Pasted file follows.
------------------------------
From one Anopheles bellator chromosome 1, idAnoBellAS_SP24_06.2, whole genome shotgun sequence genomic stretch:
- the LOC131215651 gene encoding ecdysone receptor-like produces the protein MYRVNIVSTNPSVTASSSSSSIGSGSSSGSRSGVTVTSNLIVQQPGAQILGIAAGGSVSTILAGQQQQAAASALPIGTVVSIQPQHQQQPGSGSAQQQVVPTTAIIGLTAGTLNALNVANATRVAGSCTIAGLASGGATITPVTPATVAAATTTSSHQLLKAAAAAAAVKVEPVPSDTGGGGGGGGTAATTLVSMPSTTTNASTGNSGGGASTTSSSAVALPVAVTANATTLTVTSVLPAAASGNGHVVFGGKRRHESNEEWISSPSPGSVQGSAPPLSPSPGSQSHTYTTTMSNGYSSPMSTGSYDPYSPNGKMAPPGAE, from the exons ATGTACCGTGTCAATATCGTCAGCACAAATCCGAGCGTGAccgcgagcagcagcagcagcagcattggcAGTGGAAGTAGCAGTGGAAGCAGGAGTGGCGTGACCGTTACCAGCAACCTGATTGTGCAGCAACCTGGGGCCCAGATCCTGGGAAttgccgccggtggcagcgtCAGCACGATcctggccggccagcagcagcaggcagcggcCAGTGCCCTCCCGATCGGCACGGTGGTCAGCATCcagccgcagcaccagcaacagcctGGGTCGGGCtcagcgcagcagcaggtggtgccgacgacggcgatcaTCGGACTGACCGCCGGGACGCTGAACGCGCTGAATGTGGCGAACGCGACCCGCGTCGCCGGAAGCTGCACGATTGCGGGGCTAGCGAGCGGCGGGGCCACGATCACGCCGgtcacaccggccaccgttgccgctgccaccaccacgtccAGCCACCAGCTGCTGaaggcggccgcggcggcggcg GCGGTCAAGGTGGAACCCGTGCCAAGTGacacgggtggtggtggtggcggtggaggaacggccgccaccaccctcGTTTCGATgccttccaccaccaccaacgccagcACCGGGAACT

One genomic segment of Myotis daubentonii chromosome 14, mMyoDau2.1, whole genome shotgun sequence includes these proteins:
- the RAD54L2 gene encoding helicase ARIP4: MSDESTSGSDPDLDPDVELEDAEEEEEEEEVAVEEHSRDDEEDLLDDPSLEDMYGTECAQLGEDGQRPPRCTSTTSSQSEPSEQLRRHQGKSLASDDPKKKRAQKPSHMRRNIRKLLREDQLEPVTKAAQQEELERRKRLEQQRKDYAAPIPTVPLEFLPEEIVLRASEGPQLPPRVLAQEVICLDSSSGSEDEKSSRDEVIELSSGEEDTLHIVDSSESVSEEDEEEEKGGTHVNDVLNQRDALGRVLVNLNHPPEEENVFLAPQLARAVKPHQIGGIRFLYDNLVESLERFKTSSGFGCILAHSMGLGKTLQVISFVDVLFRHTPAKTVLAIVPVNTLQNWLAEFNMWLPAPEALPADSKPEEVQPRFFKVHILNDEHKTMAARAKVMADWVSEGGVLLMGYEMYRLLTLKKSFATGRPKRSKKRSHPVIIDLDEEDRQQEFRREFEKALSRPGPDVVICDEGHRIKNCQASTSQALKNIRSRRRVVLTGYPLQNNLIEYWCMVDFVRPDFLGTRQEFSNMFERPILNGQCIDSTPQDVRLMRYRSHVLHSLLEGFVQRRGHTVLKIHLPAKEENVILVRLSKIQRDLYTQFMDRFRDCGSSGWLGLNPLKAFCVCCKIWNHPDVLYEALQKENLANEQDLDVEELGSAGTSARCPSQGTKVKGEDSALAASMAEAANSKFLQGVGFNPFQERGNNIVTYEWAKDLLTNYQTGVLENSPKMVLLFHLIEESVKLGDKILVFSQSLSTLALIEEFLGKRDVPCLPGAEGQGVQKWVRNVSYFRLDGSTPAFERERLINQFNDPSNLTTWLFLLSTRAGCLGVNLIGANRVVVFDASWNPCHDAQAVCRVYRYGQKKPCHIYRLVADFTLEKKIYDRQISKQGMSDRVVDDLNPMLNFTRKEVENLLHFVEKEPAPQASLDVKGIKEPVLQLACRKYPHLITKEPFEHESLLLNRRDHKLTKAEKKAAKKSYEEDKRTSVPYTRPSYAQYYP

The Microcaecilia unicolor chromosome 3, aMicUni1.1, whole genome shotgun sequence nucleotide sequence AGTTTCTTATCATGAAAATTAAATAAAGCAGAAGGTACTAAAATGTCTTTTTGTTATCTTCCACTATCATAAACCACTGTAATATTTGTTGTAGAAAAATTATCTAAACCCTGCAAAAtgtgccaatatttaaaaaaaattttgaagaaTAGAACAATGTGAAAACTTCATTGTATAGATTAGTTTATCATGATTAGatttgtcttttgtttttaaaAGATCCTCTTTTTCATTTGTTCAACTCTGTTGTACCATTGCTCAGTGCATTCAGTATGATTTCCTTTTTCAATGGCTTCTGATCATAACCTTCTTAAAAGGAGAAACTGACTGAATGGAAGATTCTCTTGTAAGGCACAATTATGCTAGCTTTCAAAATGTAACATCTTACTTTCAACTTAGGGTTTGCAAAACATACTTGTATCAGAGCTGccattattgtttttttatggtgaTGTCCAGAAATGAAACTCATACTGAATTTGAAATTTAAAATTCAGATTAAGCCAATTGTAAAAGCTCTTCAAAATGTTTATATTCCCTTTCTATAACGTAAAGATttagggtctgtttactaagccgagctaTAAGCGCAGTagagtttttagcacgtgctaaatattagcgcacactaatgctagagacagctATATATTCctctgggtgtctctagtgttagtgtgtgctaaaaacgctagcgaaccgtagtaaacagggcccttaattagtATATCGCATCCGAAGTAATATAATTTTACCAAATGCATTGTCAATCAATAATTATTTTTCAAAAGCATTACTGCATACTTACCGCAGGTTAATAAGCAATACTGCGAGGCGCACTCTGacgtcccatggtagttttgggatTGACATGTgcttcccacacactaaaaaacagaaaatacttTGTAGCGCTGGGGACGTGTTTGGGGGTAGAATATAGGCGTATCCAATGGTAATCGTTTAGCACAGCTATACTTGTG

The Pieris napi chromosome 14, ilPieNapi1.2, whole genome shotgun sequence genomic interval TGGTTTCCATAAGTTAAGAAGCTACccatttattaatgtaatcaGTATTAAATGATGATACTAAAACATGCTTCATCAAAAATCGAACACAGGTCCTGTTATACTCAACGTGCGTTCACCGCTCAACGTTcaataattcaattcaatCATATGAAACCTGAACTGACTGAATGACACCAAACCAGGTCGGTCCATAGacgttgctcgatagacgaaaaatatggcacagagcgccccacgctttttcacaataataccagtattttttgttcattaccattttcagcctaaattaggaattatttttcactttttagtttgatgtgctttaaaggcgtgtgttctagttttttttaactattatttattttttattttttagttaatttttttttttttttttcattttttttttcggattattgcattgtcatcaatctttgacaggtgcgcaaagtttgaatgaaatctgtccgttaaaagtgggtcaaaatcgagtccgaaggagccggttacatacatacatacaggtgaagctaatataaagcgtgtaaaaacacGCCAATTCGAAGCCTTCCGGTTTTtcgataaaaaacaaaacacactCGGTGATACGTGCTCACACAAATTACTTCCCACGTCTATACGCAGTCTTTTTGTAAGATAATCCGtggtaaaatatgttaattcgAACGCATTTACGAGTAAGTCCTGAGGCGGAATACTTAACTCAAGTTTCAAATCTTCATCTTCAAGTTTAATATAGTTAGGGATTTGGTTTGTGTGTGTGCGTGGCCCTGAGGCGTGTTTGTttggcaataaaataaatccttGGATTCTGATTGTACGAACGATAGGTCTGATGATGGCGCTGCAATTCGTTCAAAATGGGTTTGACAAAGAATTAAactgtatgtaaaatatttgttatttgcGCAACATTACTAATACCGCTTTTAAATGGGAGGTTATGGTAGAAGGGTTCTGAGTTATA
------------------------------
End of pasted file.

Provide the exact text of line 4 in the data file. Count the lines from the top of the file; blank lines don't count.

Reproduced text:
- the RAD54L2 gene encoding helicase ARIP4: MSDESTSGSDPDLDPDVELEDAEEEEEEEEVAVEEHSRDDEEDLLDDPSLEDMYGTECAQLGEDGQRPPRCTSTTSSQSEPSEQLRRHQGKSLASDDPKKKRAQKPSHMRRNIRKLLREDQLEPVTKAAQQEELERRKRLEQQRKDYAAPIPTVPLEFLPEEIVLRASEGPQLPPRVLAQEVICLDSSSGSEDEKSSRDEVIELSSGEEDTLHIVDSSESVSEEDEEEEKGGTHVNDVLNQRDALGRVLVNLNHPPEEENVFLAPQLARAVKPHQIGGIRFLYDNLVESLERFKTSSGFGCILAHSMGLGKTLQVISFVDVLFRHTPAKTVLAIVPVNTLQNWLAEFNMWLPAPEALPADSKPEEVQPRFFKVHILNDEHKTMAARAKVMADWVSEGGVLLMGYEMYRLLTLKKSFATGRPKRSKKRSHPVIIDLDEEDRQQEFRREFEKALSRPGPDVVICDEGHRIKNCQASTSQALKNIRSRRRVVLTGYPLQNNLIEYWCMVDFVRPDFLGTRQEFSNMFERPILNGQCIDSTPQDVRLMRYRSHVLHSLLEGFVQRRGHTVLKIHLPAKEENVILVRLSKIQRDLYTQFMDRFRDCGSSGWLGLNPLKAFCVCCKIWNHPDVLYEALQKENLANEQDLDVEELGSAGTSARCPSQGTKVKGEDSALAASMAEAANSKFLQGVGFNPFQERGNNIVTYEWAKDLLTNYQTGVLENSPKMVLLFHLIEESVKLGDKILVFSQSLSTLALIEEFLGKRDVPCLPGAEGQGVQKWVRNVSYFRLDGSTPAFERERLINQFNDPSNLTTWLFLLSTRAGCLGVNLIGANRVVVFDASWNPCHDAQAVCRVYRYGQKKPCHIYRLVADFTLEKKIYDRQISKQGMSDRVVDDLNPMLNFTRKEVENLLHFVEKEPAPQASLDVKGIKEPVLQLACRKYPHLITKEPFEHESLLLNRRDHKLTKAEKKAAKKSYEEDKRTSVPYTRPSYAQYYP